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Prior to Surgery

Preparing for surgery

Once you know that your child may require surgery, you should contact your insurance carrier to ensure your child's coverage. You may be asked by your surgeon to have your child evaluated by his or her pediatrician prior to surgery in order to obtain a history and physical. The history and physical can also be performed the day of surgery in the Children's Ambulatory Recovery and Express Services Unit (CARES) in the lobby level of the hospital by a nurse practitioner if this is approved by your surgeon.

Please bring all preoperative test results, a copy of the history and physical, insurance card and guardianship papers (if applicable) with you the day of surgery or have this information faxed to the CARES Unit at 402-955-4730.

You may also want to prepare a list of questions or concerns to discuss with your child's surgeon the day of surgery.

Operation Learn

Before your child's scheduled surgery, you may want to participate in our pre-surgical program designed for children ages 3 to 8 years old and their families. The program allows families the opportunity to see what will happen when their child has surgery at Children's. You and your child will watch a video that walks you through the surgery process, your child will participate in medical play, and you will then be provided a tour of the surgical service areas. The program is facilitated by a child life specialist, who will address any individual questions and concerns. The program is free to any family whose child is preparing for surgery at Children's. Programs are held weekly on Tuesday evenings. Individual preparation sessions are available by appointment. For more information or to register, contact the CARES Child Life staff at 402-955-5309.

Common concerns before surgery

As the surgery day approaches, explain to your child why he or she is having surgery in simple, non-threatening words. Let your child know that the surgery is a way to help them feel better. Use simple, honest explanations to tell your child what will happen. Listen to your child's questions and present simple answers.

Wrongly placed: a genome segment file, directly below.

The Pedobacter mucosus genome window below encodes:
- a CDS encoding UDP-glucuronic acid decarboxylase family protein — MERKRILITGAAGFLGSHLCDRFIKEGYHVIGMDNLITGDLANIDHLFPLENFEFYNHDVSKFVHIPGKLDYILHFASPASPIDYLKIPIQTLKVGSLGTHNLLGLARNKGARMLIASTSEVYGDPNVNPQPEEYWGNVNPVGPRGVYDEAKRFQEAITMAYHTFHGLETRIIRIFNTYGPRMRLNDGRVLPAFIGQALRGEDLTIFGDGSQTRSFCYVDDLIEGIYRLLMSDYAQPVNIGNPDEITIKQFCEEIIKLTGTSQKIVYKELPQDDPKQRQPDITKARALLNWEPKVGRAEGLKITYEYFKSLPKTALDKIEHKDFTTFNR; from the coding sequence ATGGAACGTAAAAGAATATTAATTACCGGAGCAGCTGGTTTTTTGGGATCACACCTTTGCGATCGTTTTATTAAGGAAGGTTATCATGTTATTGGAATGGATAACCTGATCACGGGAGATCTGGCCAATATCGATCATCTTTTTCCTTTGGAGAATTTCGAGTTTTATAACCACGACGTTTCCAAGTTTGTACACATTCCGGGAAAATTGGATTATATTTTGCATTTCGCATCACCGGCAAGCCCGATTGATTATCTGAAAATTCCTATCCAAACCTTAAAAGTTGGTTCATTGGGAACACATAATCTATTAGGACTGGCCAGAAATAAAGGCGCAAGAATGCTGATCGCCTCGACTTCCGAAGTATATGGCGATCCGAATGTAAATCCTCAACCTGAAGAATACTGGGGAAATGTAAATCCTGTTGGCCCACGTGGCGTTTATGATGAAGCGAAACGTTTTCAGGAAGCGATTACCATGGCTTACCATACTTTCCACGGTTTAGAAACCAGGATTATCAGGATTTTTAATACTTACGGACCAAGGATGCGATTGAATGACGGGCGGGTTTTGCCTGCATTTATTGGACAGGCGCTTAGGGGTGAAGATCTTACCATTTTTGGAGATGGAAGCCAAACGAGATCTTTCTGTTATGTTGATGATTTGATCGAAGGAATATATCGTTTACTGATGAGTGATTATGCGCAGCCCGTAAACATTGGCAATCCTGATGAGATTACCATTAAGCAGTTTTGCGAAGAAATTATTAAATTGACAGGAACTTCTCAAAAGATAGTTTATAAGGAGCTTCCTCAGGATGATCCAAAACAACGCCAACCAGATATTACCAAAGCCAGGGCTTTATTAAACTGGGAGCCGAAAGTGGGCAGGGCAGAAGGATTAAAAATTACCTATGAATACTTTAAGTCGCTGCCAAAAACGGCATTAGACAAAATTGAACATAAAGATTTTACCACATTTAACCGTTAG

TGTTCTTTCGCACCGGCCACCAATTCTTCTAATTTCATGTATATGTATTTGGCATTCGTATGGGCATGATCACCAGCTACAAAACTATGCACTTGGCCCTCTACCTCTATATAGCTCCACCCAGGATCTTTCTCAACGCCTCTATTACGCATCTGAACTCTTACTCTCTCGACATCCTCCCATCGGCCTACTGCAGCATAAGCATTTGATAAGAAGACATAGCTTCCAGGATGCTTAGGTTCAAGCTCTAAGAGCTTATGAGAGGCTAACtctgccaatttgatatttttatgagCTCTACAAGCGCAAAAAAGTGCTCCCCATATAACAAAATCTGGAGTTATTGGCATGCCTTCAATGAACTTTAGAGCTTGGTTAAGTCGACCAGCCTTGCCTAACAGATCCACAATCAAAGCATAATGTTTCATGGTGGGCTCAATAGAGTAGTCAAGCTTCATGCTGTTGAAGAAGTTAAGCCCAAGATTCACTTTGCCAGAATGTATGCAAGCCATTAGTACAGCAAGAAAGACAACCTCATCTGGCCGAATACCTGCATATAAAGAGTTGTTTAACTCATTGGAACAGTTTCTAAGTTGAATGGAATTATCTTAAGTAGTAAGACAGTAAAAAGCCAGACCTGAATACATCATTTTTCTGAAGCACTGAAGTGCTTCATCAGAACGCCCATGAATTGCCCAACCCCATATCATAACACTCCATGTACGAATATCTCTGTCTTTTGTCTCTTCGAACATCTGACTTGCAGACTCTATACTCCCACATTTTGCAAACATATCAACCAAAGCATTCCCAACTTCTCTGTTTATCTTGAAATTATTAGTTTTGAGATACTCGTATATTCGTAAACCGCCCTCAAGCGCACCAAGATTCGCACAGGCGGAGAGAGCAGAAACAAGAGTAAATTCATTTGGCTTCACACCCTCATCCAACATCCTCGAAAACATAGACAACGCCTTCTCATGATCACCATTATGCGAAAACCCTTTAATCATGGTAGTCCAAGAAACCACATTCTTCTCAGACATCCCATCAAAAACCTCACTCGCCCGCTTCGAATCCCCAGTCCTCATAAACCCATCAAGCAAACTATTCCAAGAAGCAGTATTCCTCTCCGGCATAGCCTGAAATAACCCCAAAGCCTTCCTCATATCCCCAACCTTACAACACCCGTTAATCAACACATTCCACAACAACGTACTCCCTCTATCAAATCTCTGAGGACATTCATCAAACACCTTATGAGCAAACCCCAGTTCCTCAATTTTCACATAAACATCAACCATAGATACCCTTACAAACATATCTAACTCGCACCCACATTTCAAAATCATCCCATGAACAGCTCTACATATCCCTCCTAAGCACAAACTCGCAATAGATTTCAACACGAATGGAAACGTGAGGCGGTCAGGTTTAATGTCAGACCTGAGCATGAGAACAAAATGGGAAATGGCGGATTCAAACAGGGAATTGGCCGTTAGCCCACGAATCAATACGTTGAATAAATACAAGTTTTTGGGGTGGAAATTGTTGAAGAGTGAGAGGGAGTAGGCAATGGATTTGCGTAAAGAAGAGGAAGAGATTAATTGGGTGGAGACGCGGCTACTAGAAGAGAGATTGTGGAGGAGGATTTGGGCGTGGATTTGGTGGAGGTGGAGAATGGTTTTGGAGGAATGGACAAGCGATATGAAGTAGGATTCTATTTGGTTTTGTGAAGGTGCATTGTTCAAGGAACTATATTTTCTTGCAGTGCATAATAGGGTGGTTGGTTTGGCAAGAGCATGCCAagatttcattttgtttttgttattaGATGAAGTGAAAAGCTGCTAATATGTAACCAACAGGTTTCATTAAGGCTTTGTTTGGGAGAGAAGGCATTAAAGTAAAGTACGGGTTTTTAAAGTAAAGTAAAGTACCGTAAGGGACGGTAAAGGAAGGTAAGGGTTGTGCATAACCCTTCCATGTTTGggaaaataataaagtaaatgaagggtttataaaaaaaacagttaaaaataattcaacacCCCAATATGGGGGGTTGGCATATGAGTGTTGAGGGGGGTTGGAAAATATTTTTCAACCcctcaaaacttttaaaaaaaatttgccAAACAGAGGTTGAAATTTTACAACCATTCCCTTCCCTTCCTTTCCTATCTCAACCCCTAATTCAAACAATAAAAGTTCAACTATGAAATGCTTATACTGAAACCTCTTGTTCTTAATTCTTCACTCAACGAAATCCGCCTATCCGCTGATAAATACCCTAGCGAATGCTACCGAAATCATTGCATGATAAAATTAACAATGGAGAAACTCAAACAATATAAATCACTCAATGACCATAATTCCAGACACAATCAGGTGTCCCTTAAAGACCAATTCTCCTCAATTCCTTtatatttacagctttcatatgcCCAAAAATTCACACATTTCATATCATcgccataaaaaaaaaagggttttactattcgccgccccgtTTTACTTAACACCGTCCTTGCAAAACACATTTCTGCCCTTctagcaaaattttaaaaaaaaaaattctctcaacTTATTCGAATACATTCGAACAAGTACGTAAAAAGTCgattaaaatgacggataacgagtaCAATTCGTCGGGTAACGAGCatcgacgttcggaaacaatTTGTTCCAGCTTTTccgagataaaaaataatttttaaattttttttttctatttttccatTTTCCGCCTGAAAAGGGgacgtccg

The following will help you prepare for common concerns and fears your child may have before surgery.

Birth to 1 year

Children take cues from parents. The more calm and relaxed you are, the more relaxed your child also will be.

Stress to infants can include the following:

  • Separation from parents.
  • Having many different caregivers.
  • Seeing strange sights, sounds and smells.

1 to 2 years

Preparation should take place one to two days before surgery.

Common stresses and fears include:

  • Being left alone.
  • Being in contact with unfamiliar people.
  • Painful procedures.
  • Medical equipment that looks and sounds scary.
3 to 5 years

Preparation should take place three to five days before surgery to give your child time to ask questions. Be patient with your child. It is normal for children to require more attention during this time. 

Common stressors and fears include:

  • Thinks that he is in the hospital because he is in trouble or being punished.
  • Fear of having a part of the body damaged.
  • Fear of needles and shots.
  • Fear of waking up during surgery.
  • Fear of pain or the possibility of pain.

6 to 11 years

Preparation should take place a few days to two weeks before surgery. After talking to your child about the surgery, have him repeat back what you have told him to see if he understands what is going to happen. This will give you the opportunity to clear up any misunderstandings.

Common stressors and fears include:

  • Thinks that he is in the hospital because he is in trouble or being punished.
  • Having a part of the body destroyed or injured.
  • Loss of control.
  • Pain or the possibility of pain.
  • Needles and shots.
  • Dying during surgery.
12 years and older

Your child will want to be involved in deciding what happens to her and the kind of care that she receives. Include your child in making decisions and planning for the surgery as much as possible. Your child may not want to admit that she does not understand medical explanations. Make sure that your child is comfortable asking questions and that she fully understands what is happening.

Common fears and concerns include:

  • Loss of control.
  • Lack of privacy.
  • Having a part of her body damaged or changed in appearance.
  • Fear of surgery and related risks.

 

Possible temporary post-op behavior changes:

  • Acting younger (bed-wetting or thumb-sucking).
  • Changes in eating.
  • Having more or less energy than usual.
  • Having new fears such as not wanting to sleep or being afraid of the dark.
  • Needing more attention or physical touch.
  • Needing to talk about the surgery.
  • Sleeping more than usual for the first few days.

 

Help us help your child

Your surgery experience will go more smoothly if you follow the instructions provided and you help us make the experience less stressful to your child. To assist us, please:

  • Be actively involved in your child's care and treatment.
  • Keep your name band and your child's name band on throughout his/her hospital stay.
  • Communicate with your child's caregivers.
  • Know and implement your child's NPO (nothing by mouth) times.
  • Know your child's medications and doses.
  • Wash hands often.
  • Follow fall prevention safety recommendations.
  • Follow isolation recommendations (if applicable).

 

© Children's Hospital & Medical Center | In Affiliation with University of Nebraska Medical Center College of Medicine